• FAME Performing Arts

Being Patient with Yourself in the Learning Process

Updated: Feb 15, 2019

By: Wes Powers

Nowadays we tend to want things yesterday. Being patient, especially for young students or those acquiring new skills, can be a challenge.

For example, you can find out what year James Taylor’s Live album was recorded from a quick Google search but acquiring the musical skills needed to play and sing that music will take much longer. There was a lot of life lived, many miles traveled and a lot of notes sung and played by James and his band in order to create that masterpiece. By the way, he’s coming to play in Charleston very soon, May 15, with an outstanding band. Go check it out and be inspired!

There are many ways and things to practice when learning music like setting a regular practice schedule, arranging your practice time

to focus on different skills, using tried and true methods demonstrated by your teachers, using tools (like a metronome), paying attention

to your body (posture, movement, and breathing), studying theory and ear training, the list goes on… These are all great tips and things to

consider when practicing. Every teacher could write a great deal about each one of these topics. We can have the best, most efficient and motivating practice routine known to man but there’s something to keep in mind when learning a new song or skill: It’s going to take as long as it’s going to take. So work hard but please remember to be patient with yourself.

Everyone learns at different rates and understands/hears material in their own way. No two people experience music the same. That’s one of the things that makes it great! Being patient with yourself means getting comfortable with yourself and your instrument and tuning in to the sound of yourself. Creating a practicing environment that is free from distractions will help you do this. If you’re using your phone as a metronome or timer feel free to put it on airplane mode. Tune out of the busy world for a while and into the world of your music (whatever it is you happen to be playing or practicing). Relax and focus on how you play, sing and express yourself. it’s not hard but it does take some effort.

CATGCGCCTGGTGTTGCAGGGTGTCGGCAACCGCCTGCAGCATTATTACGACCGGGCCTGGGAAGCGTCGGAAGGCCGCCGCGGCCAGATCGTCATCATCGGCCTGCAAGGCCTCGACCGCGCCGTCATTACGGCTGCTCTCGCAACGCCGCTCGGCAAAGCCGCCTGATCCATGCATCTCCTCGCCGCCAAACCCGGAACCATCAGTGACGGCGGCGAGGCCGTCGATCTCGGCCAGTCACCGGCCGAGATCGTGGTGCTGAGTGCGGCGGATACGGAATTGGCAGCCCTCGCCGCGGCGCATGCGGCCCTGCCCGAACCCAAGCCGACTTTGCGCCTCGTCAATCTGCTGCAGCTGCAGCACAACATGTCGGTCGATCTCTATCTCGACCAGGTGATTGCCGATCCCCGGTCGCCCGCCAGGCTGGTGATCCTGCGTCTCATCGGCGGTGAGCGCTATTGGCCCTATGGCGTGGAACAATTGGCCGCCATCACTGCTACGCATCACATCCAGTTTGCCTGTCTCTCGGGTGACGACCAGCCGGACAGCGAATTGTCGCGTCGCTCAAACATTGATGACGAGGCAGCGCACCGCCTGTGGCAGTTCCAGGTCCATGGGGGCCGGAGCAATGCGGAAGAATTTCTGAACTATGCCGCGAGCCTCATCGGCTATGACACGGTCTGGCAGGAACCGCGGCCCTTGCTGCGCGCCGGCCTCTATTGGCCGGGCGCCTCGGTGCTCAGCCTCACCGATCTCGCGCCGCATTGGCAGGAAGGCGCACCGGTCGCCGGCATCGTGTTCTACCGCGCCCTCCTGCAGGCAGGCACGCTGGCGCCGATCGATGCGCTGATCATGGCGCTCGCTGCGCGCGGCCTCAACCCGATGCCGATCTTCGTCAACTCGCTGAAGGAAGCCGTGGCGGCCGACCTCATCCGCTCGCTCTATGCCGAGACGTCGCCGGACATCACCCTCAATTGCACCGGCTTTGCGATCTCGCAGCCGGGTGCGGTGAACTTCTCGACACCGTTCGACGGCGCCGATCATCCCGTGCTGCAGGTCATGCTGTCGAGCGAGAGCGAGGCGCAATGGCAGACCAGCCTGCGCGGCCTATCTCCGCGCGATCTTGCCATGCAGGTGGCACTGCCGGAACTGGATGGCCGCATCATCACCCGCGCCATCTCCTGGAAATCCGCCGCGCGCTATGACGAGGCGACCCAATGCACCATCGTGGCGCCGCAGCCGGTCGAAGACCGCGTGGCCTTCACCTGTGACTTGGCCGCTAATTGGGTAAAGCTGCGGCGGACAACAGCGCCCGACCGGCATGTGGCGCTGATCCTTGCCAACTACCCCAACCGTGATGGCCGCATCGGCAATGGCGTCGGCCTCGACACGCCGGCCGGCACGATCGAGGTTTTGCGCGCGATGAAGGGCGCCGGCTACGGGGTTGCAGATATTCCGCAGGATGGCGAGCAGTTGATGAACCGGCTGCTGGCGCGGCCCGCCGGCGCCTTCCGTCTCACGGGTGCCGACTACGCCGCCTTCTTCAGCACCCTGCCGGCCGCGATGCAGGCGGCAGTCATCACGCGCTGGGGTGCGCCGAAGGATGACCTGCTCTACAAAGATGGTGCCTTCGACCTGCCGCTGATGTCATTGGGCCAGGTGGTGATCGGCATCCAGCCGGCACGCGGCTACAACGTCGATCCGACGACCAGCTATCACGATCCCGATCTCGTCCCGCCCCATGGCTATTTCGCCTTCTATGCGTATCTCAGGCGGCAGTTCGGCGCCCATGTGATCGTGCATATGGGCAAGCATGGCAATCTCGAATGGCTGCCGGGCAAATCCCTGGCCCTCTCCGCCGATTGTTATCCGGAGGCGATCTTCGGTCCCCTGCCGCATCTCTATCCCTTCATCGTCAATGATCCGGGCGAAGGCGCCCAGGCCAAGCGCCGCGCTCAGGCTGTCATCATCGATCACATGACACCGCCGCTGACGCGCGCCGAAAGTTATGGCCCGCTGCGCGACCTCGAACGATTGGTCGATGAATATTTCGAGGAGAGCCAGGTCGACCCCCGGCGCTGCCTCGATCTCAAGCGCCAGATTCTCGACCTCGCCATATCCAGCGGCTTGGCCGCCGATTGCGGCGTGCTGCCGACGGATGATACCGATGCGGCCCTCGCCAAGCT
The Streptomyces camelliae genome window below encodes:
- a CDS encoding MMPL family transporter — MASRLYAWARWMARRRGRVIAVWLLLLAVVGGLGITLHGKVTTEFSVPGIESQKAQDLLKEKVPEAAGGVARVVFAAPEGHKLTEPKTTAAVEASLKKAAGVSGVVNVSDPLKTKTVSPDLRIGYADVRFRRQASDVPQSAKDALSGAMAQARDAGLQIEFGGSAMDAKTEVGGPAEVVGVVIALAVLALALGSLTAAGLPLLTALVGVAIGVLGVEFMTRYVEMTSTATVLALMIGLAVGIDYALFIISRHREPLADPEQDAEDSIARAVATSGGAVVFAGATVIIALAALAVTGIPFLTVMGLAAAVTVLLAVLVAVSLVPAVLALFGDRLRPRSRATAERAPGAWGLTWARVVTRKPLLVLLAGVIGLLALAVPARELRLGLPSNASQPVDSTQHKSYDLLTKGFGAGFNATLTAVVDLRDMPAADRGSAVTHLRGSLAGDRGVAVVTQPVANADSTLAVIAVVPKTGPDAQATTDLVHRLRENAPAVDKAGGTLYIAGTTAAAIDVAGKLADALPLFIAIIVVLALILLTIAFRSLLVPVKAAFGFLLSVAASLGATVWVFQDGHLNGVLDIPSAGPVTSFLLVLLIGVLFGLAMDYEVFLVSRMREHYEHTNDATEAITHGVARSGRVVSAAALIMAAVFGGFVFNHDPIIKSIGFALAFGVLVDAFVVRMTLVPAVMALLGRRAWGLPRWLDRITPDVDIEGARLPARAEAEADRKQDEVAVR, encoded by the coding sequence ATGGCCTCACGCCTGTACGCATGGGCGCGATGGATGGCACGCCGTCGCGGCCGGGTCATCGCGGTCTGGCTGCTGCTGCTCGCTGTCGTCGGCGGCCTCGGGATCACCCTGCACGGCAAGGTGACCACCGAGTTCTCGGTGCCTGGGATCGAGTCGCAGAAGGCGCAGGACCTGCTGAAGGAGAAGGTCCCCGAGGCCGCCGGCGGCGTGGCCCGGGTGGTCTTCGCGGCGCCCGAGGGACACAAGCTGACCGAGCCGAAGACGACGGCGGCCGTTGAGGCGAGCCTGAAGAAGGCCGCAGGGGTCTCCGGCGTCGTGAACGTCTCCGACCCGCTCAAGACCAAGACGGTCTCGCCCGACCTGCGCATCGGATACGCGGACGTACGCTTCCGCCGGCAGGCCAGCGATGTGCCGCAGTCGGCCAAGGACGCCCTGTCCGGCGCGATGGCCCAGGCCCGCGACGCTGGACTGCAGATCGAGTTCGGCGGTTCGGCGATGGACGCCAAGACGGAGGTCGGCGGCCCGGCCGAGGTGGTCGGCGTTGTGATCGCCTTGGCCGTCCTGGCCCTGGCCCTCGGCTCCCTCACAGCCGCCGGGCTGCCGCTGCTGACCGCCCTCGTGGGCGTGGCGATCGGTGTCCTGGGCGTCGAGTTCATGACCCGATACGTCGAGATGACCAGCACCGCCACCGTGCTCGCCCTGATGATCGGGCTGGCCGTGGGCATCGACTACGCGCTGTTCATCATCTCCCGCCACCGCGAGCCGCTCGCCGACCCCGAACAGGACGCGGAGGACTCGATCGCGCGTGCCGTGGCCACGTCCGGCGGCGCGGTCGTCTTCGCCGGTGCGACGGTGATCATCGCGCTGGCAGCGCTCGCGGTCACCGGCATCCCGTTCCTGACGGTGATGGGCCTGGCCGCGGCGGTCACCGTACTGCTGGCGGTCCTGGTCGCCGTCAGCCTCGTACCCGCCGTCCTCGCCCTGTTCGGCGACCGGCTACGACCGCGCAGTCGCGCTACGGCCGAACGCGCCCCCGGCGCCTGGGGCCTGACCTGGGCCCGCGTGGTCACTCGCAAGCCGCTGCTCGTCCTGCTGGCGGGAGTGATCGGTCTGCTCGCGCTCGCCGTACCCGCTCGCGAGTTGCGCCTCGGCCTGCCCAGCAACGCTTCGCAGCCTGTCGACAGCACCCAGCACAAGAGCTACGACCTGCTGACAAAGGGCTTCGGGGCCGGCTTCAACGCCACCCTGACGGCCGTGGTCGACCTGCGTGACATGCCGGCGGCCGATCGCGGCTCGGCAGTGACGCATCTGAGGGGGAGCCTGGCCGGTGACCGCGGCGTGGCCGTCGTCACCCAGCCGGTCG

Parents, help your young musician achieve this mindset by providing the disconnect from all the multi-tasking and stimuli we are so used to and encourage music to happen! (Playing/ singing music provides plenty of multi-tasking on it’s own).

Practice slowly and take the time to repeat ideas and phrases until they truly sound good to you. Get comfortable with the sounds you are making. Yes, even the mistakes! They can turn into great musical ideas of their own. Be persistent but patient. You have permission to sound the way you sound right now. Keep practicing and be patient.

-Wes Powers

Wes is the drummer of long time local band, Sol Driven Train. He has taught for over 12 years at music schools in Tennessee, North Carolina, and now South Carolina. He’s currently working with "Heal with Hearts", who received a state grant for Wes to teach African drumming at James Island Charter.

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